17. Adam, lovely writing as usual – I’ve been using a HTC Desire since launch, but am now finding little kinks in its OS and it’s Apps, and I’ve come to this conclusion.. it’s just NOT a iPhone4! 2 weeks ago I paid ‘over the odds’, well the asking price of a unlocked iPhone4 being sold on Apple UK’s store and bought it, without even seeing a or holding a demo model in a store.. then yesterday, in a local O2 mobile phone store, I spent almost 20 minutes playing with their demo iPhone4’s, and I suddenly connected to it (which I don’t do using my HTC Desire right now). The design of it is.. fantastic. The 5x zoom on the camera is great, so too is the speed of the iPhone’s OS. Apps run damn quick and I found using it better, than my ‘current HTC phone’. Form and function is what Apple are about, and their latest phone is a great move, and I know it will start to blow against the latest Android phones in the cellphone market.

    Next week, my iPhone4 will be delivered to me, and I can’t wait to use it… oh, and drop my HTC Desire (;

  18. I think the iPhone 4 feels better to hold somehow than the 3G. Of course, even though I like the aesthetics better and it feels nicer in the hand to me, I still fear dropping it after seeing some of those mortifying stress test videos!

  19. Worst case, Apple charges $199 if you break your glass, and NOT the full price of the phone. It happened to me – my fault – and both on the phone and in person that’s the price they quote.

    However, in practice, I went in yesterday and they just handed me a new phone. So your mileage may vary, but you’re not going to be paying full price for a brand new device.

    Also, just wanted to say I love the new design, I don’t mind the rough edges that Ive went with, but I do think the metal band should extend to the glass edge. That would have kept mine from cracking!

  20. 44Degrees

    I completely agree with whats been said. When the iPhone 4 first came out I didn’t get that “Wow!” rush through my body. I wasn’t blown away by it in any shape or form.

    As time went on I began to pick up on these little flaws that you’ve mentioned and other niggles. I think the biggest problem for me (and it’s waaay bigger than a niggle) is I get my old 8GB 3G out that’s scratched, damaged and has lived a hard two year life, compare it to the new shiny 4 and think “Why?”.

    “Why would I switch when my 3G has never let me down, I never asked more from it until the 4 was released so why do I suddenly need all these features the 4 offers?”

    The biggest problem is that I don’t think Apple really pushed the concept of the iPhone 4 far enough. They played it very safe by adding what customers wanted or whinged about with previous iPhones, rather than reinventing it and creating another revolution like they did with the first iPhone and the iPad.

  21. I love the feel of the new shape, I prefer glass over plastic (you don’t think plastic scratches or breaks?).

    I get it. You’re the one apple blog that dares to criticize the iphone. OMG. But it’s a ridiculous article that confuses opinion with fact and selectively pulls out quotes that back up your opinions.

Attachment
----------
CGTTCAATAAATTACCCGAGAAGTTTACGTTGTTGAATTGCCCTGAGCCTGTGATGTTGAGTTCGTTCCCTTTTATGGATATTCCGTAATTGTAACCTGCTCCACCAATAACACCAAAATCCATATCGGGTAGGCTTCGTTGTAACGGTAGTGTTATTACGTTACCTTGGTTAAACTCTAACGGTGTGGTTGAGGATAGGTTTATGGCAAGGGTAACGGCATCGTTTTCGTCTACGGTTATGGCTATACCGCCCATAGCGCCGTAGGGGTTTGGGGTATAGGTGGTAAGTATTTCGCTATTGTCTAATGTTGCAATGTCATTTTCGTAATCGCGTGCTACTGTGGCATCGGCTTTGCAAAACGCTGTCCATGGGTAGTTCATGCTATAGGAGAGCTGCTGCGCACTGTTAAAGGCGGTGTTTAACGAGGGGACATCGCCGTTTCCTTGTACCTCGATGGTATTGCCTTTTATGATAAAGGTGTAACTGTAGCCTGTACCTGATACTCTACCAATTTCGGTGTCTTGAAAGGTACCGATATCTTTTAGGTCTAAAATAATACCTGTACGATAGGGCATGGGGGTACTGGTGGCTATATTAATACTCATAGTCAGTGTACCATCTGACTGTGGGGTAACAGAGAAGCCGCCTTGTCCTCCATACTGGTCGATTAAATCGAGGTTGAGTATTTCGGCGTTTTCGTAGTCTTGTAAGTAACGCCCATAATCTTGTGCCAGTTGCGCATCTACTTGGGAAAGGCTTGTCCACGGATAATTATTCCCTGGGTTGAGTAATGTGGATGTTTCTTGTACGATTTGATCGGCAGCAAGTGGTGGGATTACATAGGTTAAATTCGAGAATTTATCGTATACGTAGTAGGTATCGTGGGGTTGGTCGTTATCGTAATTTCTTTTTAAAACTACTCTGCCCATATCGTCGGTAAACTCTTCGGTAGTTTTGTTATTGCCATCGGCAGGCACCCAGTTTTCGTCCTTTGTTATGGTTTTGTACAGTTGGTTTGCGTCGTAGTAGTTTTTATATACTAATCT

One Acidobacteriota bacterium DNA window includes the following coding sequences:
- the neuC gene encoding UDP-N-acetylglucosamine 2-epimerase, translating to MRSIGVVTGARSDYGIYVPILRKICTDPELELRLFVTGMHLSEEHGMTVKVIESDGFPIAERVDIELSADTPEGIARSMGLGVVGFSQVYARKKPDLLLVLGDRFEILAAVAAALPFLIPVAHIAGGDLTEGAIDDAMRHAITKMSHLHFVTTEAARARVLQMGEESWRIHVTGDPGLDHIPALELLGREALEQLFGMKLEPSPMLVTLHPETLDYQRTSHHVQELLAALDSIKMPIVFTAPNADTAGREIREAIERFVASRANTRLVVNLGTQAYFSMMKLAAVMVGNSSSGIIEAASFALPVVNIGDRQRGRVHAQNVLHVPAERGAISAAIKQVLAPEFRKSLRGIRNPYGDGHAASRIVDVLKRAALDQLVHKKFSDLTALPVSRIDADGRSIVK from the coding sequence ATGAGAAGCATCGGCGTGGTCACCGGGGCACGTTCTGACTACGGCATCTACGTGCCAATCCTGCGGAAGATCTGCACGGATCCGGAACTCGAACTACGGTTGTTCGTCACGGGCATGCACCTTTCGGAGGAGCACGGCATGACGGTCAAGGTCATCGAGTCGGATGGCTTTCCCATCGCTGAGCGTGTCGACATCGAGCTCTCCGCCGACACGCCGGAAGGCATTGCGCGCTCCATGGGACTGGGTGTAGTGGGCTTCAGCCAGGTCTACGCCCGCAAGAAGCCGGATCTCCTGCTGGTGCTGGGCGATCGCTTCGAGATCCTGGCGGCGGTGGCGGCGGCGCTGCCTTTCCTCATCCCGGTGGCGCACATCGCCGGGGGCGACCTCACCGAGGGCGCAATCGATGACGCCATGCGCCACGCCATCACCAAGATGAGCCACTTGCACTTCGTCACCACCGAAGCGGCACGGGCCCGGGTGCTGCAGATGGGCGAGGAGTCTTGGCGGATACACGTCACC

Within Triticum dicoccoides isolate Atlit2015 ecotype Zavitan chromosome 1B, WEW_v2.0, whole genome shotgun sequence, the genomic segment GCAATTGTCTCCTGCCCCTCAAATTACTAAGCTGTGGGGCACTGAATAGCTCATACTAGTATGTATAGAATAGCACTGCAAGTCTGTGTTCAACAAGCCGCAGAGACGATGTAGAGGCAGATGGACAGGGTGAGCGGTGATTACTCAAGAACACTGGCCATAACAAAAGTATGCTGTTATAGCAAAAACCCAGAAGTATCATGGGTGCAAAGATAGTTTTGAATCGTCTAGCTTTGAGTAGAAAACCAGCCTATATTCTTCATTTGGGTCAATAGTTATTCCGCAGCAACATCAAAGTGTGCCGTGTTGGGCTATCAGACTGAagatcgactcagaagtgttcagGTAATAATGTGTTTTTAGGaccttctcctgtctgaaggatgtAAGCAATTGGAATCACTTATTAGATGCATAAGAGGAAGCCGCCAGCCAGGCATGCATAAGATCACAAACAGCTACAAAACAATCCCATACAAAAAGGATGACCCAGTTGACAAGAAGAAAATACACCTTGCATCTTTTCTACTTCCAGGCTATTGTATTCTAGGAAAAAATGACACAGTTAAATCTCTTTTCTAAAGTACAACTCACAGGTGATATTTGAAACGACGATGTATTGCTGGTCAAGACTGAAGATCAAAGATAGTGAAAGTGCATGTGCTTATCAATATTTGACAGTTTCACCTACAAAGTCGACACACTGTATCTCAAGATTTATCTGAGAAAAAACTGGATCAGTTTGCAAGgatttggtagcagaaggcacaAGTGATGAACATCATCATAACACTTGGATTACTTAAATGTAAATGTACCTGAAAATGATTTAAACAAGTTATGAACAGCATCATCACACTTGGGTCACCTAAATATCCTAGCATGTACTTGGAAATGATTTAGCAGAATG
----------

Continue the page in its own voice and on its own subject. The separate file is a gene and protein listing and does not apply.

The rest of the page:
Also, absolutely sucks.

  22. Charles

    John Gruber had a good point about the lack of curves…while it may not feel as good as a phone, it works a lot better as a camera. I, for one, hated using my 3G as a camera, not just because it took crappy pics, but because I was so scared it would squirt out of my hands because of the curve. Yes, I understand the iPhone is a phone first, but with the inclusion of FaceTime and HD video, the camera functions just got a whole lot more important.

    As far as the glass decision…so much of what happens when a phone is dropped is luck. I have yet to see conclusive evidence that the iPhone 4 fares worse when dropped than a 3GS. And the plastic on the last 2 gens scratched if you looked at it wrong. Personally, I thought the glass front fared better re: scratches than the plastic back.

  23. Very nicely written! If you don’t mind, I will be quoting you on my blog because there are several people that tend to think that glas can only be scratched by diamonds. You have provided great insight into the iPhone 4 and carry some of the same gripes that I have. As a matter of fact, I’m on my second iPhone 4 because my first one died. I hope you take a look at later on today to check out my blog post.

    Thanks so much for a great article.

  24. Bat Dad

    There are a lot of things wrong with this post. Glass is NOT “glass no matter how strong you make it.” If, for example, it’s stronger and more scratch-resistant than plastic, then it’s stronger and more scratch-resistant than plastic. Hammering it for its molecular content instead of its performance is absurd. Of course there are reports of damage from drops – of course there are. The question is whether they’re – you know – actually more damage-prone than comparable a plastic phone, the iPhone 3G/3GS. You don’t know the answer to that yet. That’s your answer – you don’t know. All you can say is that “it still scratches and it still breaks.” So does plastic.

    As for the flat back, there are trade-offs between aesthetics (which you seem not to understand very well) and functionality (detecting orientation by touch). I have no doubt that if you say orientation is difficult to determine by touch, then it is so. But the aesthetic trade-off is subjective, as Ive said in the quote you reproduced.

    You claim that design sacrificed “reliability” but offer no justification at all for that argument. Perhaps in a follow-up you’ll explain how a flat back impacts reliability, as opposed to durability.

    The comment about Apple’s supposed appeal to design experts and museums as opposed to real ‘muricans really gives the game away. So go buy a Nokia or an Android then – you’ll save a lot of money if design is unimportant to you.

    BTW, I’d have said something about the iPhone’s proximity sensor if I were on the topic of actual – as opposed to theoretical, unproven, or made up – design flaws.